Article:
KEEPING YOUR COOL

"Cry havoc!"

Or, at least, sound the alarm.

One of the great challenges in creative pursuits is the seemingly simple act of getting to the next day intact. Doodles on cocktail napkins, to cite cliché, all look full of promise and potential. But when they're reduced to real work--to physical labor, to spreadsheets and invoices and deadlines--those darling doodles rapidly fade from memory. Big ideas fully enjoined can suck up every last moment of the day and every ounce of strength on a team.

But as anyone knows who makes his or her life about bringing new ideas into being, creative pursuits rarely take place when convenient. They tend to pile up, forcing Solomon-esque decisions about limited resources, dwindling energies, and shifting priorities.

Havoc indeed.

In Upton Sinclair's great novel "The Jungle", the protagonist Jurgis Rudkus repeatedly declares, "I will work harder" when confronted with unrelenting challenges. By the middle of the book he's worn down, beaten up, dismissed and dispirited. It's sad, but it's honest. In the story Jurgis suffers the depredations of a corrupt political and corporate ecosystem. It's not exactly the same as trying to keep the wheels on the car in a successful artistic enterprise. (That's us.) But the parallels obtain. Sometimes the reckless momentum of the world, the relentless spin and swirl in an effort to get to some undefined next level can simply knock you out. Some days it's hard to keep going.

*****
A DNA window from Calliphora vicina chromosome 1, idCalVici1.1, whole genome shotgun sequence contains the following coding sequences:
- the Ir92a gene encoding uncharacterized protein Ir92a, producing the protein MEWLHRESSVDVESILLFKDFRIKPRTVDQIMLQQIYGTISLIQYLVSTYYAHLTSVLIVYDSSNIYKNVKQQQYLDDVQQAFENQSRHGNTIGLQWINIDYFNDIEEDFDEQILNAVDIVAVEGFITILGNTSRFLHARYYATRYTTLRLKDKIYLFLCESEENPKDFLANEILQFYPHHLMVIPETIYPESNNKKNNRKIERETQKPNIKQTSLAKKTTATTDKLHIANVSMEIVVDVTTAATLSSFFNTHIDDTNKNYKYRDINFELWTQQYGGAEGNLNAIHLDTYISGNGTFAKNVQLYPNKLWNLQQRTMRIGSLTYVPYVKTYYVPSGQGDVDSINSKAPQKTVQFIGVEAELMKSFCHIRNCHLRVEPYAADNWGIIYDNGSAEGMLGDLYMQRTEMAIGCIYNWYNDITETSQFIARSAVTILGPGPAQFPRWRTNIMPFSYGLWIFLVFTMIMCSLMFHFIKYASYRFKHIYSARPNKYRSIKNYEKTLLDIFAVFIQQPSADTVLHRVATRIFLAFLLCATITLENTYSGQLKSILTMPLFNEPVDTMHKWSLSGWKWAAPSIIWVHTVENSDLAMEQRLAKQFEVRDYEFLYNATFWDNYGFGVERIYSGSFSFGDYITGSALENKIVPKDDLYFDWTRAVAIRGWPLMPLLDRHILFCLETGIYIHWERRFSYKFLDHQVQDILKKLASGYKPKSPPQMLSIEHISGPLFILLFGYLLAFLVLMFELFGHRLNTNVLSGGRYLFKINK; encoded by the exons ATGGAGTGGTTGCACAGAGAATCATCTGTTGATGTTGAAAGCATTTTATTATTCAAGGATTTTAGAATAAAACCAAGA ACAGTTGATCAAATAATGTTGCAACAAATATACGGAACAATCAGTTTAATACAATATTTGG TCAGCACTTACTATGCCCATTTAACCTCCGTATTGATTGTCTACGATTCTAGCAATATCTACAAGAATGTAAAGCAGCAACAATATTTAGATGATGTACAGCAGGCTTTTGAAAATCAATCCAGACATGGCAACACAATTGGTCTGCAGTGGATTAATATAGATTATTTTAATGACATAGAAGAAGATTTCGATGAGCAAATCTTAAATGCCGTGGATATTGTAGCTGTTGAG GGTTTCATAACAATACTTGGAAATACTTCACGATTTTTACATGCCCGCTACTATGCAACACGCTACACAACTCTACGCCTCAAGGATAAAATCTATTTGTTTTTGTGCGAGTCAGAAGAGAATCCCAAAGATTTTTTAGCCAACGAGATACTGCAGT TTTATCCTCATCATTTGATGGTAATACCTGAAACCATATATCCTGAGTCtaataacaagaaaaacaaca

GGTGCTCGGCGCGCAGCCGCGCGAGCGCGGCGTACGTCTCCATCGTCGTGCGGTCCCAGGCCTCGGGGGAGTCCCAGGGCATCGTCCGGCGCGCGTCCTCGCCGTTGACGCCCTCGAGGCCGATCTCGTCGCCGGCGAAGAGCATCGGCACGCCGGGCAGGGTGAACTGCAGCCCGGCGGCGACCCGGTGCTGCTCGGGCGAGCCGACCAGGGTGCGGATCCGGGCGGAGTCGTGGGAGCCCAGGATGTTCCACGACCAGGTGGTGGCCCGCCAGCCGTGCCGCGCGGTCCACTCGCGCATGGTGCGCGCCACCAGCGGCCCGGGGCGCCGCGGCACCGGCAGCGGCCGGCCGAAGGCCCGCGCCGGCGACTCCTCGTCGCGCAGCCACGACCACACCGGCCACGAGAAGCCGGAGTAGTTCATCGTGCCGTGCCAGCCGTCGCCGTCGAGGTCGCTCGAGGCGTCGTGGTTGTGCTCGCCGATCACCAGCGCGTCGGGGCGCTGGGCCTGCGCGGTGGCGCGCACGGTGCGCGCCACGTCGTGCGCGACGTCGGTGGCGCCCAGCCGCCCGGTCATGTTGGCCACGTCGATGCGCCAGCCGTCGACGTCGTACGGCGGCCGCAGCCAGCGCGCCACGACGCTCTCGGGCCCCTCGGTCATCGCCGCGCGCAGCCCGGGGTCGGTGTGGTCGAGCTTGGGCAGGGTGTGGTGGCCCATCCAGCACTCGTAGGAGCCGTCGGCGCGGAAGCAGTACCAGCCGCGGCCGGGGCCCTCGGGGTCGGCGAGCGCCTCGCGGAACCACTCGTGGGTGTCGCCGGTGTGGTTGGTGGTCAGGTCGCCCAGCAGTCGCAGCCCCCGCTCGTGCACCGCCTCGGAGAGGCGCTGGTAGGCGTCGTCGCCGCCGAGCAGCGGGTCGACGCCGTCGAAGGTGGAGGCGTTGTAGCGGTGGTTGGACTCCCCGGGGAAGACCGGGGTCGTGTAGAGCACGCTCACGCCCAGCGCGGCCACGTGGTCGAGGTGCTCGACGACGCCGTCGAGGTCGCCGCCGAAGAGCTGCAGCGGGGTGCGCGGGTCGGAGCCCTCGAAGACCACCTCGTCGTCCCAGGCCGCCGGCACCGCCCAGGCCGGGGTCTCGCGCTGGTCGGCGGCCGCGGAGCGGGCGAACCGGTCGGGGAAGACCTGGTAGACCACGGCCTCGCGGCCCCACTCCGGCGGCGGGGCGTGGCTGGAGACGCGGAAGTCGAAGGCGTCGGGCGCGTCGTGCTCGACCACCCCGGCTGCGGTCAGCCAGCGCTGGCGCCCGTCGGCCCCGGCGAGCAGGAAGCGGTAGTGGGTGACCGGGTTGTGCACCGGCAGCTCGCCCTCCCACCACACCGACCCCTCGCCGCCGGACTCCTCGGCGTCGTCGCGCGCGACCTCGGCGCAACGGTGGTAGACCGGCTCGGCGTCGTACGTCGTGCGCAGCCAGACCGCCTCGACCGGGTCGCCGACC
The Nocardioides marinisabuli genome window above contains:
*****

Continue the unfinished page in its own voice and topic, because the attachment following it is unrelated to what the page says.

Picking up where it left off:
It would be reductionist bromide to declare that one ought to just work harder to push through challenging demands. It just so happens, however, that it's the truth. The trick is to find sympathetic vibrations in competing demands on time and energy. Do subtle observations made while pursuing one project shed light on some intractable problem dogging another? Does a conversation with one client spark a moment of invention to solve a dilemma elsewhere? Can you shoot B-roll on one location for two unrelated stories?

Not always. But when the volume gets turned up to 11––and it doesn't matter what you do because it always gets turned up to 11 once in a while––it's essential that the din of battle does not overwhelm your nerves. You need to see the forest and the trees simultaneously. If you survive the journey, the calm of morning may afford a strength and clarity that makes it all worthwhile. Managing chaos is not out of the ordinary; it's to be expected if your heart is set on living a life that matters.

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